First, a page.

Gelatin nanoparticles found numerous applications in drug delivery, bioimaging, immunotherapy, and vaccine development as well as in biotechnology and food science. Synthesis of gelatin nanoparticles is usually made by a two-step desolvation method, which, despite providing stable and homogeneous nanoparticles, has many limitations, namely complex procedure, low yields, and poor reproducibility of the first desolvation step. Herein, we present a modified one-step desolvation method, which enables the quick, simple, and reproducible synthesis of gelatin nanoparticles. Using the proposed method one can prepare gelatin nanoparticles from any type of gelatin with any bloom number, even with the lowest ones, which remains unattainable for the traditional two-step technique. The method relies on quick one-time addition of poor solvent (preferably isopropyl alcohol) to gelatin solution in the absence of stirring. We applied the modified desolvation method to synthesize nanoparticles from porcine, bovine, and fish gelatin with bloom values from 62 to 225 on the hundreds-of-milligram scale. Synthesized nanoparticles had average diameters between 130 and 190 nm and narrow size distribution. Yields of synthesis were 62-82% and can be further increased. Gelatin nanoparticles have good colloidal stability and withstand autoclaving. Moreover, they were non-toxic to human immune cells.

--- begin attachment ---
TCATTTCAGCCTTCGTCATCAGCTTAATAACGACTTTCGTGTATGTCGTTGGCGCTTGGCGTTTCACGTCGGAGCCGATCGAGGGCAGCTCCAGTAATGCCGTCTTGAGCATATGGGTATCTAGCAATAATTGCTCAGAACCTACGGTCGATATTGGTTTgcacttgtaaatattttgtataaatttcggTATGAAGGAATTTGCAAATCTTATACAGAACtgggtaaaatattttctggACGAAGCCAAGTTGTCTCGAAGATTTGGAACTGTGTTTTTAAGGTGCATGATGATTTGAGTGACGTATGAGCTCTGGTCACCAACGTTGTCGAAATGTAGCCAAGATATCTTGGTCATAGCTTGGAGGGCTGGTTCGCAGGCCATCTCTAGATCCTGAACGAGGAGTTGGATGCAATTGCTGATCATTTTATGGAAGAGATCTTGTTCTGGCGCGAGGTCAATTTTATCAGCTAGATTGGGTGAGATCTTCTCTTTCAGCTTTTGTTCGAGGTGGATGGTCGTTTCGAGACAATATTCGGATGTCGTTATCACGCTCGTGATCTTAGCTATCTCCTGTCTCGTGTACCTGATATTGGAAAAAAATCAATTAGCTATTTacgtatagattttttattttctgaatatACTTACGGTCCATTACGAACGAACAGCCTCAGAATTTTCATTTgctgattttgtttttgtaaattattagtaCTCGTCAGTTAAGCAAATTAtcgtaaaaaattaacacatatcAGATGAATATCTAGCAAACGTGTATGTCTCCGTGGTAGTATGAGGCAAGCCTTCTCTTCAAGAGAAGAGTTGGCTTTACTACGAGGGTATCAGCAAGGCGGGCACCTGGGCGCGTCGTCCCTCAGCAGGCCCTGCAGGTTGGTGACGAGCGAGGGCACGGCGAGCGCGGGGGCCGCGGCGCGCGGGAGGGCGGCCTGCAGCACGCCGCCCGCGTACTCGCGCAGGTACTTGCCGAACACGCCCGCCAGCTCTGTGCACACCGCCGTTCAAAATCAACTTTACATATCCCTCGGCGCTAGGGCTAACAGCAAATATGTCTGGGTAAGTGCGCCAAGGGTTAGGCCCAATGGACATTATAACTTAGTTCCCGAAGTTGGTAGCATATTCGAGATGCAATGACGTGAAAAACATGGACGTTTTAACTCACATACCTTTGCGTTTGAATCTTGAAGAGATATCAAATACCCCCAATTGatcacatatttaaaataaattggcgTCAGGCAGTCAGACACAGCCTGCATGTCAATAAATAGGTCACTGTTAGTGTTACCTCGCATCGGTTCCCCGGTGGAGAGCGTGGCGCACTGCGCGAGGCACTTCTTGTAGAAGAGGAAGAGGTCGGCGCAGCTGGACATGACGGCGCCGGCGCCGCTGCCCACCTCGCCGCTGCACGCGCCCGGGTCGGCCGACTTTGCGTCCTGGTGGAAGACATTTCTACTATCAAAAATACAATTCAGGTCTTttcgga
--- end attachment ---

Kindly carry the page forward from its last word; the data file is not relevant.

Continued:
Keywords: coacervation; drug delivery; encapsulation; manufacturing; nanocarriers; nanoprecipitation; yield.